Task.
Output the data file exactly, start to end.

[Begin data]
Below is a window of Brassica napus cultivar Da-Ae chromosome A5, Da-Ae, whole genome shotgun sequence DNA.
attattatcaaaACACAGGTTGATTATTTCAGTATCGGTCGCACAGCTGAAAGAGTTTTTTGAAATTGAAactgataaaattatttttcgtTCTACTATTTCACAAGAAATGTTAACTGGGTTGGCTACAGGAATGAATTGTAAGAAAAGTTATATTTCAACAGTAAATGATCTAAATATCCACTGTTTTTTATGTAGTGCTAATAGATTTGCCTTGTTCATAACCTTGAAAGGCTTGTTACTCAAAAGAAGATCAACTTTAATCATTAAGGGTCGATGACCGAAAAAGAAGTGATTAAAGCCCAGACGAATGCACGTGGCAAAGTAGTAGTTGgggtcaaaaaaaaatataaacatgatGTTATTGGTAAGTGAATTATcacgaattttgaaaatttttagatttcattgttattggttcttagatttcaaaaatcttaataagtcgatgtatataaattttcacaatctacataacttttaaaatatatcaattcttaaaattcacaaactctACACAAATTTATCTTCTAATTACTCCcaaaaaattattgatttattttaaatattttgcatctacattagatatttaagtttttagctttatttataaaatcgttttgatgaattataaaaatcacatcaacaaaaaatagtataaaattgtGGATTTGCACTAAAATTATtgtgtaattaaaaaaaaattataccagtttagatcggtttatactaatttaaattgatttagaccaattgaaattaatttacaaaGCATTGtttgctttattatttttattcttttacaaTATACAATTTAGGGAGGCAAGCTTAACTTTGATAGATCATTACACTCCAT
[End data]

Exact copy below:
Below is a window of Brassica napus cultivar Da-Ae chromosome A5, Da-Ae, whole genome shotgun sequence DNA.
attattatcaaaACACAGGTTGATTATTTCAGTATCGGTCGCACAGCTGAAAGAGTTTTTTGAAATTGAAactgataaaattatttttcgtTCTACTATTTCACAAGAAATGTTAACTGGGTTGGCTACAGGAATGAATTGTAAGAAAAGTTATATTTCAACAGTAAATGATCTAAATATCCACTGTTTTTTATGTAGTGCTAATAGATTTGCCTTGTTCATAACCTTGAAAGGCTTGTTACTCAAAAGAAGATCAACTTTAATCATTAAGGGTCGATGACCGAAAAAGAAGTGATTAAAGCCCAGACGAATGCACGTGGCAAAGTAGTAGTTGgggtcaaaaaaaaatataaacatgatGTTATTGGTAAGTGAATTATcacgaattttgaaaatttttagatttcattgttattggttcttagatttcaaaaatcttaataagtcgatgtatataaattttcacaatctacataacttttaaaatatatcaattcttaaaattcacaaactctACACAAATTTATCTTCTAATTACTCCcaaaaaattattgatttattttaaatattttgcatctacattagatatttaagtttttagctttatttataaaatcgttttgatgaattataaaaatcacatcaacaaaaaatagtataaaattgtGGATTTGCACTAAAATTATtgtgtaattaaaaaaaaattataccagtttagatcggtttatactaatttaaattgatttagaccaattgaaattaatttacaaaGCATTGtttgctttattatttttattcttttacaaTATACAATTTAGGGAGGCAAGCTTAACTTTGATAGATCATTACACTCCAT